A Democratic group that will figure prominently into the post-2010 redistricting fight is asking the Federal Election Commission whether it can use Members to help raise soft money for their efforts, according to a new document released Thursday by the agency.
The National Democratic Redistricting Trust, a new group formed last year to head the party’s legal strategy in the redistricting battle, is making the request to the FEC.
Such redistricting organizations have raised large amounts of money in the past. But the upcoming round of reapportionment and redistricting will be the first since passage of the Bipartisan Campaign Reform Act, which eliminated soft money and therefore is expected to severely limit Members’ involvement in the process.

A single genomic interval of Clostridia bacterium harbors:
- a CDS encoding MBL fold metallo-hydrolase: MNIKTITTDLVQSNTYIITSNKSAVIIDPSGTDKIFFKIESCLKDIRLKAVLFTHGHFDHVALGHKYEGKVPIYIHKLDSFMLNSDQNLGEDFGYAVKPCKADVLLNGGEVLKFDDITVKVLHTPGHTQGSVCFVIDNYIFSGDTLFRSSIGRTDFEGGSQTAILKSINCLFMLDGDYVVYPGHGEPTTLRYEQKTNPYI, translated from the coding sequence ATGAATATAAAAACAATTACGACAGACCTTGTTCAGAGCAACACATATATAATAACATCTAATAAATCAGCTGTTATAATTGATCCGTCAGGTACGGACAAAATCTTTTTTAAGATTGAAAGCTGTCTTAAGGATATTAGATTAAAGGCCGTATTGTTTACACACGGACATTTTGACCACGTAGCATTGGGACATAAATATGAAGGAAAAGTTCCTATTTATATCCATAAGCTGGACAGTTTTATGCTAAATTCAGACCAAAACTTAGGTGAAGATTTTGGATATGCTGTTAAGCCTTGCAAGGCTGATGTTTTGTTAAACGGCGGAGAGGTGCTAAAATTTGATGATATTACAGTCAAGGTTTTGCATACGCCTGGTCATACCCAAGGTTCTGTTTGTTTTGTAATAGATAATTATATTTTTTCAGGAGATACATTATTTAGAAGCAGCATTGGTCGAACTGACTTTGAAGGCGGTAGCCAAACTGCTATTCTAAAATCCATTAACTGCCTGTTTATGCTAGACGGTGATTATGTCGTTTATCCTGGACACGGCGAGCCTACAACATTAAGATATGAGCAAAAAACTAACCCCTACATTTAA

Traditionally, the Republican National Committee has coordinated the GOP’s redistricting effort, relying heavily on soft money.
In contrast, Democrats have relied on outside groups, such as labor unions, for fundraising and coordination, making it easier for them to adapt to the new rules.
During the last round of redistricting, Democrats funded most of their efforts through the 527 organization IMPAC 2000, which raised at least $7.7 million from 2000 to 2003 largely from unlimited donations.
An entity called the American Majority Project recently created a 527 in December aimed at helping Republicans gain “maximum impact on those races and issues in the 2010 election cycle that may apply to and/or impact redistricting.”
So far the new organization has already accepted donations as large as $50,000 from the tobacco giant Altria.